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  • Writer's pictureIan Fletcher

Infrastructure – Systematic thinking about Systems


It’s been a month where infrastructure has looked fragile. The ferry grounding (and the previous decision to cancel the replacements), the TransPower pylon collapse in Northland, and even the high-profile troubles with RNZAF’s vintage B757s (both over 31 years old) have highlighted the age, fragility and vulnerability of some of our most important connective systems.

That’s not good… the Aratere Interislander ferry runs aground in Picton, June 21, but it is far from the only piece of national infrastructure needing upgrading.

On the ferries, the Government has played for time, saying it’s getting and “reading” advice. But time is against them, as KiwiRail is talking only about keeping the current ships running another five years. Building new ships will take most of that time; buying (again) second-hand ones might buy more time, but at the expense of reliability and, I fear, safety. Cook Strait (including Tory Channel and the Wellington Heads) is an unforgiving waterway, and if the Aratere’s steering gear had failed at the entrance to Tory Channel, the ship could easily have driven itself onto the rocks at speed. I will no longer use these ships.

The Northland pylon seems to have been human error. Maintenance crews undid almost all the bolts holding the pylon down, and unsurprisingly it fell over. Heavens. What level of training and supervision does that reflect? And as for the B757, well, the RNZAF is commendably committed to safe flying, so there are a lot of breakdowns. The planes are just too old. It would be a perfectly good choice for Ministers to fly commercially as a matter of policy in future, but the point is that – like the ferries – you can only put off new investment for a bit, before you start to pay the price.

Cynics at the Wheel

The problem here is that the Government is like Oscar Wilde’s definition of a cynic – someone who knows the price of everything and the value of nothing. Infrastructure is a common good (we all depend on the lights working, water flowing, telecoms systems working). Each is a system and not just a collection of things, built up from a succession of investments in connecting and supportive elements. For example, the Cook Strait ferries depend on port facilities, navigation aids, crews, pilots, tugs, connecting roads, internet booking and banking systems, catering and bunkering and more besides. Infrastructure includes people, their skills, institutions and support systems as well as ships, planes and pylons.

I don’t think the Government sees that. KiwiRail’s defunct plans for a new ship was rejected because they also included the cost of decent new port facilities (the current ones are literally rotting). So, the numbers looked big. And the Government choked on the total. My prediction is that, with hindsight, we will find that the rejected proposal was very good value.

I rarely find myself in agreement with Auckland Mayor Wayne Brown, but his comment that big projects need to be managed by engineers, and not Wellington committees, rings true.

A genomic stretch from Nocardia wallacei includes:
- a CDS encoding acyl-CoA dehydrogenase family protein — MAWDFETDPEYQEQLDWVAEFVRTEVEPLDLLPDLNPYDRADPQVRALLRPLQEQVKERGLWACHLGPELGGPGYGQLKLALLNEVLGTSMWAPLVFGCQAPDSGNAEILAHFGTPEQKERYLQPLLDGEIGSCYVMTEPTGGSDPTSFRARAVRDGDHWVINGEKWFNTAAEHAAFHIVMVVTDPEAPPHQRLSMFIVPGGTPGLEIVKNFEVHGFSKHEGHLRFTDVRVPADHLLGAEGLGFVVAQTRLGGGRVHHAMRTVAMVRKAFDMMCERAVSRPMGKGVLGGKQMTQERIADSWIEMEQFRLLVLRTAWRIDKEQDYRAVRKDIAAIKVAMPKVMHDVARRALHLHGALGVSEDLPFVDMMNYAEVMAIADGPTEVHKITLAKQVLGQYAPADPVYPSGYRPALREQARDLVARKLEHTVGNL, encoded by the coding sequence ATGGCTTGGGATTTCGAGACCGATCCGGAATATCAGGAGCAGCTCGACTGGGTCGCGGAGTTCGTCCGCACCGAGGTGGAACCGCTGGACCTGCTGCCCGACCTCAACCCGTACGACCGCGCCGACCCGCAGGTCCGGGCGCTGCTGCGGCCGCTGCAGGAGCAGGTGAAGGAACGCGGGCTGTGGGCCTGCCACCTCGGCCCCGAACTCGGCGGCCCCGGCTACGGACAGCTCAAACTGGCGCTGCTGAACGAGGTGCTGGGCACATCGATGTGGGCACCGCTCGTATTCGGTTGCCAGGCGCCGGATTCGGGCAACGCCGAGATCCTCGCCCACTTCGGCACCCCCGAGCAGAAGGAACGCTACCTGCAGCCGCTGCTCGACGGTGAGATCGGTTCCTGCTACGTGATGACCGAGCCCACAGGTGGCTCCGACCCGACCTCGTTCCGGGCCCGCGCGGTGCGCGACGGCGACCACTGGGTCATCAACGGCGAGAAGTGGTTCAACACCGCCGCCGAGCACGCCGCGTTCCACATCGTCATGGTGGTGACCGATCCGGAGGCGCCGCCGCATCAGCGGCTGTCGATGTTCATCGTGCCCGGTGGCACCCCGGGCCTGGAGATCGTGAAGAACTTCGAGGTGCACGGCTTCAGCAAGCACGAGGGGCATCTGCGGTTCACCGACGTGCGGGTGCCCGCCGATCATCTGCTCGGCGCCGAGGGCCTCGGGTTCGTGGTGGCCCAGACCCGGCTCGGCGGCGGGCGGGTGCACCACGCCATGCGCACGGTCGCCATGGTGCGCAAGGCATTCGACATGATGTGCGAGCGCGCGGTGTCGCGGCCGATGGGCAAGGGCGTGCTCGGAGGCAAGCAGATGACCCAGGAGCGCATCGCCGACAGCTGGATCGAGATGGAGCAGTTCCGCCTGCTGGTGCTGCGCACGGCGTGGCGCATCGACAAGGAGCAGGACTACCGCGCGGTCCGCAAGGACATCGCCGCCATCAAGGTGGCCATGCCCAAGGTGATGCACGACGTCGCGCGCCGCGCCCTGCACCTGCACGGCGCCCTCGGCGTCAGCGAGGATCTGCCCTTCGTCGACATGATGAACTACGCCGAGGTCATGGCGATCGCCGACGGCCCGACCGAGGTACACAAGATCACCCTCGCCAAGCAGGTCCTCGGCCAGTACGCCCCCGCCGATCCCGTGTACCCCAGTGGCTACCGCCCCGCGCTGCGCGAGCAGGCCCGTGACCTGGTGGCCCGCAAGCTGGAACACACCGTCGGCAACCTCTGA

I’d add that the government needs to see infrastructure as systems, not just things. So, infrastructure isn’t just roads, ferries and pylons, but the people, skills pipelines, data systems, institutions, and other bits of support and connectivity to make things work and keep them operating, maintained, upgraded and fit for purpose. The real test for a successful bit of infrastructure is that in daily life we don’t notice it. Being taken for granted is a measure of success.

Maintenance crews undo all the bolts holding down a Northland power pylon and the predictable ensures – cutting power to much of the far north for several days in June.


The Pharmac cancer drug story fits this picture too. The health system is a complex system (I’ve written about this before in the Advocate), with all the elements I’ve described above. The added sensitivities are that health consumers have less choice and are more vulnerable and the skills pipelines are long, costly and very sensitive to trans-Tasman wage comparisons.

And the drugs bill is eye-watering. Pharmac, for all its faults and its occasional tin ear, is a strong player in this system, good at getting the best value for money and helping the most people at least cost. Of course, an aging population, rising drug costs and the unavoidable emotional element (others’ drugs are a cost; mine are an investment) mean this is always going to be imperfect, and prone to politicisation.

Which is what we’ve seen as the government clearly underestimated how much people cared about their election promise to fund more cancer drugs, and led to an outcry when they then kicked it into the long grass of next year. All’s well that ends well, but I’m sure that we will end up paying more than we needed to for these drugs (the pharma companies will have seen us coming), and I’m sure the government will get addicted to tinkering with the health machinery, rather than tackling it as a system. That was hard to do with DHBs – their stubborn localism was inefficient, but resisted Wellington tinkering.

Gosh, I sound like Wayne Brown. That’ll never do.

Ian Fletcher is a former head of New Zealand’s security agency, the GCSB, chief executive of the UK Patents Office, free trade negotiator with the European Commission and biosecurity expert for the Queensland government. These days he is a commercial flower grower in the Wairarapa and consultant to the apiculture industry with NZ Beekeeping Inc.


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